• Abstract: The democratic transitions in Egypt, Tunisia, and Libya will remain reversible unless and until their security agencies are reformed to carry out their functions without abusing citizen rights or interfering in politics. This is true of both internal security forces and armed forces; this report focuses on the latter. The future role of the armed forces is vital to the outcomes of the transitions and to the attainment of US political and strategic interests in the region.
  • Topic: Foreign Policy, Defense Policy, Democratization, International Security
  • Political Geography: Libya, North Africa, Egypt, Tunisia
  • Author: Franklin D. Kramer
  • Publication Date: 03-2013
  • Content Type: Working Paper
  • Institution: Atlantic Council
  • Abstract: International security in today's globalized world demands a framework responsive to interconnectedness, multiple power centers, shared vulnerabilities, and dramatic change. To meet these diverse challenges that affect the security of its members, NATO, as the West's premier security organization, must reach beyond the transatlantic arena. It must link with other nations whose world views are comparable and whose capacities complement NATO's strengths. NATO's global partnerships are critical elements in providing an effective international security framework and, therefore, are a vital key to generating a stable and secure international system.
  • Topic: NATO, Globalization, International Trade and Finance, International Security
  • Political Geography: Japan, Europe, South Korea, Libya, Australia
  • Author: Franklin D. Kramer
  • Publication Date: 03-2012
  • Content Type: Working Paper
  • Institution: Atlantic Council
  • Abstract: The new United States defense guidance has substantial implications for transatlantic nations that must be addressed at the NATO Summit in May. Specifically, how does the longstanding transatlantic security bargain apply in this globalized world? What are the key security challenges at this strategic turning point? How should those challenges be met in a time of financial constraint? And what are the key actions the transatlantic nations should undertake?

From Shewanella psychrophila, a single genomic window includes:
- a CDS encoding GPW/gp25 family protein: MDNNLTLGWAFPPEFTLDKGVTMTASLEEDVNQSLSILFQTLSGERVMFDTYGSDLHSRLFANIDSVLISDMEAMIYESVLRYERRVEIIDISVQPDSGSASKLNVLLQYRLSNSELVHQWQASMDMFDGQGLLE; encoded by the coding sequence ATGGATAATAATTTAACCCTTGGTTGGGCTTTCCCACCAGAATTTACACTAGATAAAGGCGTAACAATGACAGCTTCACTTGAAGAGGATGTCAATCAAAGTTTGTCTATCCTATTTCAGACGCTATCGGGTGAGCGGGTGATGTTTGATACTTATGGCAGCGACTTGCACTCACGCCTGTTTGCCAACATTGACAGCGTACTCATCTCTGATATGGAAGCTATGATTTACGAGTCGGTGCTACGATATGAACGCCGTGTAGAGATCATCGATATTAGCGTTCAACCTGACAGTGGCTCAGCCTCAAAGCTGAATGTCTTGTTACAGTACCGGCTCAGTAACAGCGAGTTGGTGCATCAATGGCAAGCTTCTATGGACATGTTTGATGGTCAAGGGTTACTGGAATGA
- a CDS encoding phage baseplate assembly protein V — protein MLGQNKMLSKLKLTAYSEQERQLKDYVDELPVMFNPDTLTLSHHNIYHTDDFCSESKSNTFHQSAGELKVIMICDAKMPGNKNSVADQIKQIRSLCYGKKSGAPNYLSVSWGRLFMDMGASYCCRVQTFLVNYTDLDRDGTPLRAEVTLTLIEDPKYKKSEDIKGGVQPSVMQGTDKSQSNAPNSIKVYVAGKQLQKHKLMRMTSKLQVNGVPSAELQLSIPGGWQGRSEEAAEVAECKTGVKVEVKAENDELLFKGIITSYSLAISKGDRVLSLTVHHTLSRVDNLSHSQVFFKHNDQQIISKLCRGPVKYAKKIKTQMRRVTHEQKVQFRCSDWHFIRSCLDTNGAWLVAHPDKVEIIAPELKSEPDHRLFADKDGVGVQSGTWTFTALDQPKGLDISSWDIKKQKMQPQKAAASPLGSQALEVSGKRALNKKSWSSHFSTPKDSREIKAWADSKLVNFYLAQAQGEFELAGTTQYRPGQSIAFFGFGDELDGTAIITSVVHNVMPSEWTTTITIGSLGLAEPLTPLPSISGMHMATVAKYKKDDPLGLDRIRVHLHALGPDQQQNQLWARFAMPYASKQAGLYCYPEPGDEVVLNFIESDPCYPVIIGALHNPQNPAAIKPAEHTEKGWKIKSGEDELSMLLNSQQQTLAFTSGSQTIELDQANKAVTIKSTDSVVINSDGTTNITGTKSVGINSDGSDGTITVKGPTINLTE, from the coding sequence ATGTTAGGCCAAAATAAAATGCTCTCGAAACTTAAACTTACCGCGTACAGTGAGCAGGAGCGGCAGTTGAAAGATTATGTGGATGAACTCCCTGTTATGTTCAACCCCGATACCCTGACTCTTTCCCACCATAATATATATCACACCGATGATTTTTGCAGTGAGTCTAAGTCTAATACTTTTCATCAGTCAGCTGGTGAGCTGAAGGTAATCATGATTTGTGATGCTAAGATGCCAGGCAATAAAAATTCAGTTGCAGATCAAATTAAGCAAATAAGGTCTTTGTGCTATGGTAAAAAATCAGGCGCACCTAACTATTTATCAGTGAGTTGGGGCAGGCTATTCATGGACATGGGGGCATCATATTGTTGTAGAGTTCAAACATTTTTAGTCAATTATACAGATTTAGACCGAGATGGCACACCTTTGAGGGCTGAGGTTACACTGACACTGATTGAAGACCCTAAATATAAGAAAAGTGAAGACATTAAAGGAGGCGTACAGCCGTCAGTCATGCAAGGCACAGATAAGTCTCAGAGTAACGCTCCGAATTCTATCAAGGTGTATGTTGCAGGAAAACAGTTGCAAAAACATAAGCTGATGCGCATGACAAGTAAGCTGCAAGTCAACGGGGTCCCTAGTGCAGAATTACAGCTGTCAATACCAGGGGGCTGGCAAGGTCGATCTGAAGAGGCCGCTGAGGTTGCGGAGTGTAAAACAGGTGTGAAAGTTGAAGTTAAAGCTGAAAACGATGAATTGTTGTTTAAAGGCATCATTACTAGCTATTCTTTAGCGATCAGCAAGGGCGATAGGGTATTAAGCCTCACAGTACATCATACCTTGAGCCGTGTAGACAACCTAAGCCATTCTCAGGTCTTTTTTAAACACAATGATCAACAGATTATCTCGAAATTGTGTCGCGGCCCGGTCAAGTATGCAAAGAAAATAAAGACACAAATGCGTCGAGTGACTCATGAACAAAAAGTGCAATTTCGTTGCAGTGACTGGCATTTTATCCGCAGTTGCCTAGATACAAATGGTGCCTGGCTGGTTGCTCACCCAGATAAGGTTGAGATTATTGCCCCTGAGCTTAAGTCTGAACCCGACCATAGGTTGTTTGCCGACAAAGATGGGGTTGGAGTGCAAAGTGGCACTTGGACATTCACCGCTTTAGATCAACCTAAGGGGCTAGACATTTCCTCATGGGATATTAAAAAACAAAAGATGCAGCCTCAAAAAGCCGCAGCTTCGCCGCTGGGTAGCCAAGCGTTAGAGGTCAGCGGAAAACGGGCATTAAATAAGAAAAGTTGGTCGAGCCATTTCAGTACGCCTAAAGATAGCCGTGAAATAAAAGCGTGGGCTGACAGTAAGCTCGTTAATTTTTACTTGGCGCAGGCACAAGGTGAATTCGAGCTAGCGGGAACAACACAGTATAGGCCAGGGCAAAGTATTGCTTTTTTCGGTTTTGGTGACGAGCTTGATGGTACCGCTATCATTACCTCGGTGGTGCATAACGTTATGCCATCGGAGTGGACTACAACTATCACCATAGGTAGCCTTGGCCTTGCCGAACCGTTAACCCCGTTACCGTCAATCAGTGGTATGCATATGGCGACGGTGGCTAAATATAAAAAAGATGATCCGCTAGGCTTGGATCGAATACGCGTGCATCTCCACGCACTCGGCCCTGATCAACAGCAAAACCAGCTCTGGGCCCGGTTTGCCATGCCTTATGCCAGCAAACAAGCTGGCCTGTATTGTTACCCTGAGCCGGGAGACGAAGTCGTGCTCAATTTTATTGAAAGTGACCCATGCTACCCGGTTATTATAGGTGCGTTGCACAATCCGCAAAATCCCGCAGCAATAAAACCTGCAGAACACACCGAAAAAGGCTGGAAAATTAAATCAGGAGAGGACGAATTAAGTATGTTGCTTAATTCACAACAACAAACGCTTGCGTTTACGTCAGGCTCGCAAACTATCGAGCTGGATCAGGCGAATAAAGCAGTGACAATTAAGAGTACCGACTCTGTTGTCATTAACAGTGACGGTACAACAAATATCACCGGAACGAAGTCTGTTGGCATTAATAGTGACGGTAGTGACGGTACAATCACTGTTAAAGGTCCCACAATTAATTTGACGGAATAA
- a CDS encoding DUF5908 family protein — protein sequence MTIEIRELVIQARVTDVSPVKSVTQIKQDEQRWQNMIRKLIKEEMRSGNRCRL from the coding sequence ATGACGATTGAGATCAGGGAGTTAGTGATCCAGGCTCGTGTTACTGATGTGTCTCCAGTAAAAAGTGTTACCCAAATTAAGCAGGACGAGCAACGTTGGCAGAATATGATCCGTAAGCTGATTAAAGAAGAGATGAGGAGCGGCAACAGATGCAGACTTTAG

• Topic: Foreign Policy, NATO, Science and Technology, International Security
  • Political Geography: United States, Asia
  • Author: Franklin D. Kramer
  • Publication Date: 09-2012
  • Content Type: Working Paper
  • Institution: Atlantic Council
  • Abstract: The most disruptive potential cyber security concern is the capacity of information technology to generate or escalate geopolitical conflicts into open or uncontained hostilities through attacks on operational networks. Undermining critical capabilities such as the military or the electric power grid would be highly destabilizing and potentially escalatory, generating a perceived need to move a confrontation toward conflict or to escalate a contained conflict into a broader arena.
  • Topic: International Cooperation, International Law, Science and Technology, International Security
  • Author: Robert Nurick
  • Publication Date: 09-2011
  • Content Type: Working Paper
  • Institution: Atlantic Council
  • Abstract: Look at the security arrangements for the eight countries of the Nordic and Baltic region and two things are immediately apparent. The countries that have the greatest needs have the worst security. And the countries that have the strongest defense are divided.
  • Topic: NATO, Diplomacy, Energy Policy, International Security
  • Publication Date: 04-2010
  • Content Type: Working Paper
  • Institution: Atlantic Council
  • Abstract: In the late 1940s, a visionary generation of transatlantic leaders – shaped by the experience of the most devastating war in human history – decided to build a new world based on respect for universal human values and cooperation among nations. Thus was born the United Nations, the Universal Declaration on Human Rights, the International Court of Justice, the Bretton Woods Institutions of the World Bank and International Monetary Fund, the European Coal and Steel Community and, of course, NATO.
  • Topic: International Relations, NATO, International Political Economy, International Security, Reform